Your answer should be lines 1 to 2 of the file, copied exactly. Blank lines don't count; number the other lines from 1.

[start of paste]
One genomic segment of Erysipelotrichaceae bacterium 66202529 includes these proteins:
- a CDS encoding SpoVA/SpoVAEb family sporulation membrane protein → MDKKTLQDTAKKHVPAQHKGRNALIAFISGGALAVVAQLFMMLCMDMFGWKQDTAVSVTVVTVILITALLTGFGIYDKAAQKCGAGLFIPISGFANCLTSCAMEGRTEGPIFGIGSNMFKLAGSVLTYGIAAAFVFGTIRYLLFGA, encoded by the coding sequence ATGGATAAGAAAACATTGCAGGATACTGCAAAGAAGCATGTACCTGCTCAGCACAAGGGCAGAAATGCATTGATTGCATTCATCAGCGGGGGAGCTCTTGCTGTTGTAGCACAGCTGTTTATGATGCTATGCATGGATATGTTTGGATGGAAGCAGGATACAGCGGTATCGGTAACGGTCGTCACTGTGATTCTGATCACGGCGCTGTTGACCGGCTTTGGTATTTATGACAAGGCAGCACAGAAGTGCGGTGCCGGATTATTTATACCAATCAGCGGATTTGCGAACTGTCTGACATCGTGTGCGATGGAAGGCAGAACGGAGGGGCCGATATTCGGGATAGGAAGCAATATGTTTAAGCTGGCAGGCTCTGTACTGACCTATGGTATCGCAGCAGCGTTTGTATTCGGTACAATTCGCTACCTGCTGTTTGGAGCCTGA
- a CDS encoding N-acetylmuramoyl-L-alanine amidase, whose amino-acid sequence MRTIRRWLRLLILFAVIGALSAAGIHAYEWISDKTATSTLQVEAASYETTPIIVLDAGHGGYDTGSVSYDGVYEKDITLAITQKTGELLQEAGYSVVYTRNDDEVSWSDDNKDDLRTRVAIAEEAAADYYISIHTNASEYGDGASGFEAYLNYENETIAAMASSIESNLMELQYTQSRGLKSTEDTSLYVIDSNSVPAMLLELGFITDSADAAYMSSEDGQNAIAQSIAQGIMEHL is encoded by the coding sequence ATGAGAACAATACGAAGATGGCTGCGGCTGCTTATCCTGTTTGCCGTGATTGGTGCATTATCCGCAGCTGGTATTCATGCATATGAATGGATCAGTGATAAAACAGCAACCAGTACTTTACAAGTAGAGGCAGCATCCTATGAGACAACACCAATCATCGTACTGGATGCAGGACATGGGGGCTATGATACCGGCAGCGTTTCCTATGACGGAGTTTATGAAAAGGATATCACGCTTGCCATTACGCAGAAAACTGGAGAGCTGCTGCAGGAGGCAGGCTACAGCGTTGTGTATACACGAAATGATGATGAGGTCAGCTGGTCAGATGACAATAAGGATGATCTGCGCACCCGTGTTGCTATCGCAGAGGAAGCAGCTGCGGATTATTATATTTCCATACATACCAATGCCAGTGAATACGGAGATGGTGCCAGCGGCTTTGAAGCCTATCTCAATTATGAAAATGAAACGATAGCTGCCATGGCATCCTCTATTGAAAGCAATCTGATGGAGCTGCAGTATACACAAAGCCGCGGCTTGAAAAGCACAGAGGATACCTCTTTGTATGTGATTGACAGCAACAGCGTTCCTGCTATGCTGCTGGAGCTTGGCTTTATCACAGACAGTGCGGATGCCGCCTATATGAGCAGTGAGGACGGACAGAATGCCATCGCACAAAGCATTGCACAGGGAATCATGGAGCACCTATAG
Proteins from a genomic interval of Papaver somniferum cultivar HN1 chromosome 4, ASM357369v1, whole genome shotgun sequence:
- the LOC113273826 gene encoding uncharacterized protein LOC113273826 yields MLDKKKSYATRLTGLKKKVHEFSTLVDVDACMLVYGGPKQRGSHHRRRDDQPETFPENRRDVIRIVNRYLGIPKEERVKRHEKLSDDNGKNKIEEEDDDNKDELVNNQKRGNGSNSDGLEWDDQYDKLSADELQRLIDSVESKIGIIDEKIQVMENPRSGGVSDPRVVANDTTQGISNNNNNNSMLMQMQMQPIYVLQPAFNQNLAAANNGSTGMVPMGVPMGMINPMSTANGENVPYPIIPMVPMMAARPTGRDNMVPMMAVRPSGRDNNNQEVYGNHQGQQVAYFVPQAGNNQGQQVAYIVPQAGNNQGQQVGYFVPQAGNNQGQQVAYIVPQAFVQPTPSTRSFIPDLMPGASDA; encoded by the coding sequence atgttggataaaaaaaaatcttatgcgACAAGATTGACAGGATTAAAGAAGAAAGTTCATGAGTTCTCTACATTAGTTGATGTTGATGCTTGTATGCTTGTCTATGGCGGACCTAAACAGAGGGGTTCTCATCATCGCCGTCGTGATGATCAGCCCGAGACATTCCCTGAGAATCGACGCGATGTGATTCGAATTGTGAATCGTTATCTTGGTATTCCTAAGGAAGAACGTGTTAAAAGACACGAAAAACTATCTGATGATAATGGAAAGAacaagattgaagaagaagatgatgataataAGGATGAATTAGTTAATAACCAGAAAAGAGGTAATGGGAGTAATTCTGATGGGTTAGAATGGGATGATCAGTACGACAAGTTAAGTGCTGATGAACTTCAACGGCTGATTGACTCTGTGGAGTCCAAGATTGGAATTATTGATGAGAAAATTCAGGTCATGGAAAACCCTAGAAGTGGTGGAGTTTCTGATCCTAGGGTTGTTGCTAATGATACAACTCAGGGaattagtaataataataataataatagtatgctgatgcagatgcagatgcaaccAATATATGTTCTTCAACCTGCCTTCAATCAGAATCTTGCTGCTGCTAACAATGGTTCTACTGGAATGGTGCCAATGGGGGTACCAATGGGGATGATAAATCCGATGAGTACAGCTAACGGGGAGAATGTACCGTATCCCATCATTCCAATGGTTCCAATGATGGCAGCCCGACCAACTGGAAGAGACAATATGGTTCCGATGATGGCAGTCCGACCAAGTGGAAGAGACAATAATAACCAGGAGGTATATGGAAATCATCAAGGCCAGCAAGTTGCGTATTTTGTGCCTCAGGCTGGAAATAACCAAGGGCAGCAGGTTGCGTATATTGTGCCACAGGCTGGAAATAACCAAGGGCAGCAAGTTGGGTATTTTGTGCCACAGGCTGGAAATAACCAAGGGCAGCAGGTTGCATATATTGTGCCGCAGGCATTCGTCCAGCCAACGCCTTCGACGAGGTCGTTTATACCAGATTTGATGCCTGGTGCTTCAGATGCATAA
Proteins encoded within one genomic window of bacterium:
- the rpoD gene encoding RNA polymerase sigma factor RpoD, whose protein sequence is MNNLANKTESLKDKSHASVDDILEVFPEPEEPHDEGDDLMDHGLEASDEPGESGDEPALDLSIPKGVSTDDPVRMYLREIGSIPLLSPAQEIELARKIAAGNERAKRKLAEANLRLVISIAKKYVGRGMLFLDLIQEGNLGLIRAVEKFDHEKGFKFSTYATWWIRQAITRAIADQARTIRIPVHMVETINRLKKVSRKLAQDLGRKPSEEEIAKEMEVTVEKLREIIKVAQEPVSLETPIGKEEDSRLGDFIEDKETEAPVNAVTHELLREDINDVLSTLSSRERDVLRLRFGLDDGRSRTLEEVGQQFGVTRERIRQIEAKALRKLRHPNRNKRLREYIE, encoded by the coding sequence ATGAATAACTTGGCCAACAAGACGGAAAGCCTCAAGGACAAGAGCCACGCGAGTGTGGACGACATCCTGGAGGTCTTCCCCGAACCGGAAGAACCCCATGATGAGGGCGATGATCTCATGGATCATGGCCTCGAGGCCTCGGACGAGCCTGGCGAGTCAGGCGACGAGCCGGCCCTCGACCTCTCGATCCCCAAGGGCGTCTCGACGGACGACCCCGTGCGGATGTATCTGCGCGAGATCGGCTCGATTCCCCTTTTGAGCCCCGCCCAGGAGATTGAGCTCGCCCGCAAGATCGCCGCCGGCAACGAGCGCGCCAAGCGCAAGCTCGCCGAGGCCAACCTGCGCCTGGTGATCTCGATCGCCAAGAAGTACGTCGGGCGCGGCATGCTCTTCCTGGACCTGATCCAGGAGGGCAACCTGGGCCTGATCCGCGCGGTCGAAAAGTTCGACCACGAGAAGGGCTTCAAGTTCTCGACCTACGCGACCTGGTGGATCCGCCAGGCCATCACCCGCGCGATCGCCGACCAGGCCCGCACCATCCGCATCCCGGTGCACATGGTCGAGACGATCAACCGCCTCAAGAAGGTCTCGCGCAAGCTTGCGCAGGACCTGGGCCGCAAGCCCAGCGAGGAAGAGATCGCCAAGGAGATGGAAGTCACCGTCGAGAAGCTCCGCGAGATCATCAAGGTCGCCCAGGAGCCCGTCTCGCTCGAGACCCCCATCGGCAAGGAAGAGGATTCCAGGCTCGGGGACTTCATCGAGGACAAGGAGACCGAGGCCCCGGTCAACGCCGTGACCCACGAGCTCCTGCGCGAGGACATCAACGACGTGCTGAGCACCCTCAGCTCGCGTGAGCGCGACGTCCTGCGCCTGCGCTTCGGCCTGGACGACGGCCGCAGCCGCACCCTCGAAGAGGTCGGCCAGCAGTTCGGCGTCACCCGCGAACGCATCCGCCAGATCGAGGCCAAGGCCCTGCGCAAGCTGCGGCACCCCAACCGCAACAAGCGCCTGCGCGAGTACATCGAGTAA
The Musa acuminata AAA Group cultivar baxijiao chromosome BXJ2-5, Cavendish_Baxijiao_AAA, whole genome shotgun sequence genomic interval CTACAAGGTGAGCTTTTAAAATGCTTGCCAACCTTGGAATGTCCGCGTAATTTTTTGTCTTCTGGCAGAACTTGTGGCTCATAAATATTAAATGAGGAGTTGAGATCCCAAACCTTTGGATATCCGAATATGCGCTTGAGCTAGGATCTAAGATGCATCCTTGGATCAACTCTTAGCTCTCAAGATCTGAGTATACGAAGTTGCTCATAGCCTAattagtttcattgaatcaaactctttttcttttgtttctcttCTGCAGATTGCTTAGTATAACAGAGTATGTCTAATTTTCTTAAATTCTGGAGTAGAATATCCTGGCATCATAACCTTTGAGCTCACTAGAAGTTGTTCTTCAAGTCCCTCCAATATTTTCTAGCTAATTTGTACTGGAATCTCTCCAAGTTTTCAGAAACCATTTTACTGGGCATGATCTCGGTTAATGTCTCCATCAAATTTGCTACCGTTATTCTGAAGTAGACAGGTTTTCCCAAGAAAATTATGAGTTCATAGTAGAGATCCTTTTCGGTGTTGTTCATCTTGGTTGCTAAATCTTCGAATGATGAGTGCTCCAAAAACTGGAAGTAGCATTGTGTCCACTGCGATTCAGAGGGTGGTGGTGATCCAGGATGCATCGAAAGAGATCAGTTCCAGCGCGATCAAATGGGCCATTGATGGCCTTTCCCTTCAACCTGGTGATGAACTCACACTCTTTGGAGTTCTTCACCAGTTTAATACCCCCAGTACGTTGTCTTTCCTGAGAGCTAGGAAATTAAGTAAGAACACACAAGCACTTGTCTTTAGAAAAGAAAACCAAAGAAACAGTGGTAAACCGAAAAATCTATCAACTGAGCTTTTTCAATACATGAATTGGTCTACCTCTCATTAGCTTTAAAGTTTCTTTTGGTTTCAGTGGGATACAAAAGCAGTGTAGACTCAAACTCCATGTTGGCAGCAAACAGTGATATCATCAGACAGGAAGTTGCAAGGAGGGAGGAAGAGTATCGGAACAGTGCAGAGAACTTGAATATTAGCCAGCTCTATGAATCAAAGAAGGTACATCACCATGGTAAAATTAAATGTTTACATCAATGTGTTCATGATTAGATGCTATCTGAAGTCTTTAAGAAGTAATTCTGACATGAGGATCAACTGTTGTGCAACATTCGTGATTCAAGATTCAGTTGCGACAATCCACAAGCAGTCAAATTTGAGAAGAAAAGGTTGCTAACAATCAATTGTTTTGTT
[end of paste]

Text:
One genomic segment of Erysipelotrichaceae bacterium 66202529 includes these proteins:
- a CDS encoding SpoVA/SpoVAEb family sporulation membrane protein → MDKKTLQDTAKKHVPAQHKGRNALIAFISGGALAVVAQLFMMLCMDMFGWKQDTAVSVTVVTVILITALLTGFGIYDKAAQKCGAGLFIPISGFANCLTSCAMEGRTEGPIFGIGSNMFKLAGSVLTYGIAAAFVFGTIRYLLFGA, encoded by the coding sequence ATGGATAAGAAAACATTGCAGGATACTGCAAAGAAGCATGTACCTGCTCAGCACAAGGGCAGAAATGCATTGATTGCATTCATCAGCGGGGGAGCTCTTGCTGTTGTAGCACAGCTGTTTATGATGCTATGCATGGATATGTTTGGATGGAAGCAGGATACAGCGGTATCGGTAACGGTCGTCACTGTGATTCTGATCACGGCGCTGTTGACCGGCTTTGGTATTTATGACAAGGCAGCACAGAAGTGCGGTGCCGGATTATTTATACCAATCAGCGGATTTGCGAACTGTCTGACATCGTGTGCGATGGAAGGCAGAACGGAGGGGCCGATATTCGGGATAGGAAGCAATATGTTTAAGCTGGCAGGCTCTGTACTGACCTATGGTATCGCAGCAGCGTTTGTATTCGGTACAATTCGCTACCTGCTGTTTGGAGCCTGA